So That’s Where That’s From!

Pretty much every number in this opera has become a popular standard. American musicians such as Billie Holiday, Ella Fitzgerald, Louis Armstrong, Miles Davis, and Nina Simone—among many, many other artists—recorded their own versions of these tunes. You may recognize familiar songs like “I got plenty o’ nuttin’,” with its banjo accompaniment, or the swinging “A woman is a sometime thing,” or the scat-styles of “It ain’t necessarily so” (used by Danish freedom fighters to mock Nazi propaganda during World War II radio broadcasts!). Songs such as “It takes a long pull to get there,” Serena’s lament “My man’s gone now,” and Porgy’s rousing “O Lawd, I’m on my way” draw great power from their gospel origins. And the jazzy harmonies and soaring, Hebraic melodies of “Summertime,” “Bess, you is my woman now,” and “I loves you, Porgy,” give the opera its instantly recognizable musical character.

Where, When, & Why Was this Opera Written?

George Gershwin was an ambitious young man. He wanted to be a famous composer, and took to heart the advice American musicians were given by the great Czech composer Antonìn Dvořák. After traveling around America in the 1890s, Dvořák concluded that in order for our nation to find its own musical voice its composers should look to African-American musical traditions instead of imitating European models. Gershwin was well acquainted with the European opera tradition. He wanted Porgy and Bess to stand beside Carmen in terms of unbridled passion, and he wanted to depict an entire community musically, as the composers of Boris Godunov and Die Meistersinger von Nürnberg had done. But his subject would be American.

Charleston native DuBose Heyward published the novel Porgy, inspired by a news story about a real-life Charlestonian of his acquaintance. Heyward’s attempt to write dialogue in the Gullah dialect spoken in South Carolina’s Barrier Islands likely would not be made today.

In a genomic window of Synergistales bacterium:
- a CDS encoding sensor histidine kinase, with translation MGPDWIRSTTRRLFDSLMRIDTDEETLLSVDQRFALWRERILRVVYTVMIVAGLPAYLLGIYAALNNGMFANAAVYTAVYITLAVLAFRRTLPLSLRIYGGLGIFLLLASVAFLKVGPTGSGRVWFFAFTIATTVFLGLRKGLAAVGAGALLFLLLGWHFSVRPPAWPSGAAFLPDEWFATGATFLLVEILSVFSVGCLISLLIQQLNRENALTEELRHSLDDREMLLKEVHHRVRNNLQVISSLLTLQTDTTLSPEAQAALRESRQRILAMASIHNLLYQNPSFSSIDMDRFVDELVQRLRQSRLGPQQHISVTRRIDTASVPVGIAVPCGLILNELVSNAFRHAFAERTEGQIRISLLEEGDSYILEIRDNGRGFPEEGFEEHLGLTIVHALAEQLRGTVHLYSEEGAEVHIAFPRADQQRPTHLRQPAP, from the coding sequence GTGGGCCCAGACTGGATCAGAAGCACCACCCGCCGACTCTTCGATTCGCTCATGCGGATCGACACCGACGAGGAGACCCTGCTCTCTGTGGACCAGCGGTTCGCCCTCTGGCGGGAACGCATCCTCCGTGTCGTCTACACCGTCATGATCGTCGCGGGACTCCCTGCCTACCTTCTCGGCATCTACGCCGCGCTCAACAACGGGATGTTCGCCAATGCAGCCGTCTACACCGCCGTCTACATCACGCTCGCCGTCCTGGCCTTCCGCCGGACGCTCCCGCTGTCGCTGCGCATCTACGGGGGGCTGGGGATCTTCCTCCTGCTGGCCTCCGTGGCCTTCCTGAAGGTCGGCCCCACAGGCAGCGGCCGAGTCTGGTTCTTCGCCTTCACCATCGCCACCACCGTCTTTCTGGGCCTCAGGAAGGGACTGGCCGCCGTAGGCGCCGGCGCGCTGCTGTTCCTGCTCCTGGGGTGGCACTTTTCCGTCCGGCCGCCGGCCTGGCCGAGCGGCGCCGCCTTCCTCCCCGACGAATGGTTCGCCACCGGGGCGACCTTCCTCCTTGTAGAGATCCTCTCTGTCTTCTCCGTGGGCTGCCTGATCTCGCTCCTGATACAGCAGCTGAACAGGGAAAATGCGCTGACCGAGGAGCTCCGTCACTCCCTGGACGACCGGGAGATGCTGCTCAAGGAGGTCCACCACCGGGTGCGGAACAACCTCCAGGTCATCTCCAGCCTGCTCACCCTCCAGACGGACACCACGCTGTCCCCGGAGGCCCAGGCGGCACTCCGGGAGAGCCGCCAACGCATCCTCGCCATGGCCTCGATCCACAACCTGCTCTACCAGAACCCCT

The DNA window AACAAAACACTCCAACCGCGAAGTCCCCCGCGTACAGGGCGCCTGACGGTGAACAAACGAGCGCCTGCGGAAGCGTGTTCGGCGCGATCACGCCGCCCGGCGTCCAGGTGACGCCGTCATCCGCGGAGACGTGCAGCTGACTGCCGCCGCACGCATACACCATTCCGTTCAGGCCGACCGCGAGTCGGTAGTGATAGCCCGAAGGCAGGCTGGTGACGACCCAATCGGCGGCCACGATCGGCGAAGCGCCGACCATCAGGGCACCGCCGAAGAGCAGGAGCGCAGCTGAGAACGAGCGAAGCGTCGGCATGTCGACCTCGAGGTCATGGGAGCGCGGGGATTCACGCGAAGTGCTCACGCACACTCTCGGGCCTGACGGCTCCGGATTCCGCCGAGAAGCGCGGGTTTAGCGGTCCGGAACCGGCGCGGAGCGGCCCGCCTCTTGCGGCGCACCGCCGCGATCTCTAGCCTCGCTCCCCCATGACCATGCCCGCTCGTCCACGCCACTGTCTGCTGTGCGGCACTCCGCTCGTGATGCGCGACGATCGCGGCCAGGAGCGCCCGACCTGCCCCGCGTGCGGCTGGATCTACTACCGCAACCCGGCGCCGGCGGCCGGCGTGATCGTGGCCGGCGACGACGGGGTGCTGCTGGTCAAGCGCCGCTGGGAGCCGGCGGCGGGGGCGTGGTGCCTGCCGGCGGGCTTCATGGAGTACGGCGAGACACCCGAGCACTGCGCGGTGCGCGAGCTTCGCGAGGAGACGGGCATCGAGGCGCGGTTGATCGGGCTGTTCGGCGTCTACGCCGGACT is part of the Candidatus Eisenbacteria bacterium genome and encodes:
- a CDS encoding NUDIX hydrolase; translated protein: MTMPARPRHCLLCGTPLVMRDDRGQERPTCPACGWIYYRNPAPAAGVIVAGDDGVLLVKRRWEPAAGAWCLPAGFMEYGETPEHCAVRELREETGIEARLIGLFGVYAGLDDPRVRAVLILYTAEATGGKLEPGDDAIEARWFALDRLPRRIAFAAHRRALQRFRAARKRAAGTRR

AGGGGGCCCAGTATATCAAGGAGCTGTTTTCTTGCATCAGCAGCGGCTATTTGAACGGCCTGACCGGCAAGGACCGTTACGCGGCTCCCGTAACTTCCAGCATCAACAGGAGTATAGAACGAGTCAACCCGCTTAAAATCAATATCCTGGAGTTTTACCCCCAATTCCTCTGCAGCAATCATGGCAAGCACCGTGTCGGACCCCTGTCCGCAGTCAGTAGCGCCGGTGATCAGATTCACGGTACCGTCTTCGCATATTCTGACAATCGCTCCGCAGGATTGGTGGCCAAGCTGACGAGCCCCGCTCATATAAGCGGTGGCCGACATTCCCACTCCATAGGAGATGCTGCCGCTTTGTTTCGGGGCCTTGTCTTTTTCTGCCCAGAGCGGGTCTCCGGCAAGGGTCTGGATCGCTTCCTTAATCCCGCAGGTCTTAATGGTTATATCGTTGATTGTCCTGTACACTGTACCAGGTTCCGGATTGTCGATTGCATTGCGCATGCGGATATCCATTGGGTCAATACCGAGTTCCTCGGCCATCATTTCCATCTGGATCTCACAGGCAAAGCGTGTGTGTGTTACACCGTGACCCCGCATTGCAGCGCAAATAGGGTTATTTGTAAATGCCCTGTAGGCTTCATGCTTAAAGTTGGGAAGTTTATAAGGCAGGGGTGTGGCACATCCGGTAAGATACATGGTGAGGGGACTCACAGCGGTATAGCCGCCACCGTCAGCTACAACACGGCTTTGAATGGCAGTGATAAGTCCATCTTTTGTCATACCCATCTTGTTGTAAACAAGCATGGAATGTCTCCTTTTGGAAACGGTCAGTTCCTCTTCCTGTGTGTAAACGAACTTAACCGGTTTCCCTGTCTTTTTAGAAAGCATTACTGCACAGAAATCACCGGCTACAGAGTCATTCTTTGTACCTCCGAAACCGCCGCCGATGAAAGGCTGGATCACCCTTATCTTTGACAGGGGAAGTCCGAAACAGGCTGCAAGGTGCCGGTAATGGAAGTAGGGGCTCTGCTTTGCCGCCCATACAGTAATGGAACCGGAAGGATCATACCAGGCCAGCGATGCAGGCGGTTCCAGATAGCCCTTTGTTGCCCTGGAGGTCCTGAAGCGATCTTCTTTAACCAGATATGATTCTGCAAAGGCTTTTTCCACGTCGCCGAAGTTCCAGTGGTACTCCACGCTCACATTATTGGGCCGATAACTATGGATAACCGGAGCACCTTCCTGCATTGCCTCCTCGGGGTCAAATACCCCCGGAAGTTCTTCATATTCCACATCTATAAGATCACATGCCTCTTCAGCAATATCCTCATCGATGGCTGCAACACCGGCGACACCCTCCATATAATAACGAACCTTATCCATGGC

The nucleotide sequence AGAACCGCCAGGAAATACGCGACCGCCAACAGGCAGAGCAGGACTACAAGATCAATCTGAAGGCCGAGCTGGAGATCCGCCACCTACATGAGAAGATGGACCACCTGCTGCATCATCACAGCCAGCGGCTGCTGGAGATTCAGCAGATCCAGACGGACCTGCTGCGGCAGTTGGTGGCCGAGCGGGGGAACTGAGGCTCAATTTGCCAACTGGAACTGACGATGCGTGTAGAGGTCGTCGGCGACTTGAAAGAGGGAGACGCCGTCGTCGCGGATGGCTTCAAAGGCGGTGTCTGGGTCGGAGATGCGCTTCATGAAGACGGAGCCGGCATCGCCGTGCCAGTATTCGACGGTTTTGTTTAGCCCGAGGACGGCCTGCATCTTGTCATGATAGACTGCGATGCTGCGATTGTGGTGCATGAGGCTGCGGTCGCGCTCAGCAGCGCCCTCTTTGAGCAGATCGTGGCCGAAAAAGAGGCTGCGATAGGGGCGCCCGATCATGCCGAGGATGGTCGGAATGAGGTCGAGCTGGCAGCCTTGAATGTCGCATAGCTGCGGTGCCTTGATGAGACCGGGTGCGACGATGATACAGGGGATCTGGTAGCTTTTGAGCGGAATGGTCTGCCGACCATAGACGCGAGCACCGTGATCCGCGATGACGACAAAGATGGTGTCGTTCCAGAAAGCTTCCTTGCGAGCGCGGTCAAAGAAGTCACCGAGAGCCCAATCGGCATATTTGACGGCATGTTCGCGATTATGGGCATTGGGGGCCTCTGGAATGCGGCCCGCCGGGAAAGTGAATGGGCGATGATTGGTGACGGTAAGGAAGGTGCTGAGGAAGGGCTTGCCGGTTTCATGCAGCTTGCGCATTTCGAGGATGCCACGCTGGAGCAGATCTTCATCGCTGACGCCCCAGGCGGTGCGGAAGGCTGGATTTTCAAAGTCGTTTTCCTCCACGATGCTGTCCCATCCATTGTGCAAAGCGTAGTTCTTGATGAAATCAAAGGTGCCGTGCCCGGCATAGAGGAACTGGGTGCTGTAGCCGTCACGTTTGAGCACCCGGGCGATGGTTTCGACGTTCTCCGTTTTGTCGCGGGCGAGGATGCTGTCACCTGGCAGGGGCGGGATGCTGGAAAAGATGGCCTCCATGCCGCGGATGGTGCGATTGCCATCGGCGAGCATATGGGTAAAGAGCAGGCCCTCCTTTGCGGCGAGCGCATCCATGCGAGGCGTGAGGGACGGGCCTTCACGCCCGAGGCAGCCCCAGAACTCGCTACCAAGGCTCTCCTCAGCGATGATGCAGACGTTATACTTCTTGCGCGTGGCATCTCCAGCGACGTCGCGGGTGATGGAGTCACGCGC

George Gershwin spent a summer living on an island near Charleston, South Carolina to get a sense of Porgy’s world. According to his librettist, he was never happier or more alive. What Gershwin heard at Gullah church services and celebrations worked its way into the music of Porgy and Bess.

Black Artists Respond to Porgy And Bess

Porgy and Bess means so many different things to so many different people. It is a source of pride. It is a source of stereotypes. It has made some singers’ careers. It has perhaps pigeonholed others. In the essay “From Cultural Uplift and Double-Consciousness: African American Responses to the 1935 Opera Porgy and Bess,” authors Ray Allen and George P. Cunningham went back through the press during Porgy and Bess’s premiere to detail what black artists and musicians and writers were saying about the work back then. Unless otherwise noted, the quotes below are from this work.

On Its Position in the Work for Civil Rights

When the first production of Porgy and Bess traveled to Washington, D.C., in 1936, it played at the National Theatre, which had traditionally only allowed entrance to white patrons. Todd Duncan, who was singing the role of Porgy, refused to perform. The theater came back to him with compromises—offering a couple matinees to black audiences, offering the second balcony to black patrons. Duncan and Anne Brown, who was performing the role of Bess, would not compromise. The National Theatre ultimately honored their demands and desegregated for the first time in its history.

Porgy and Bess, The Glimmerglass Festival, 2017 © Karli Cadel

On Black Singers Singing Black Roles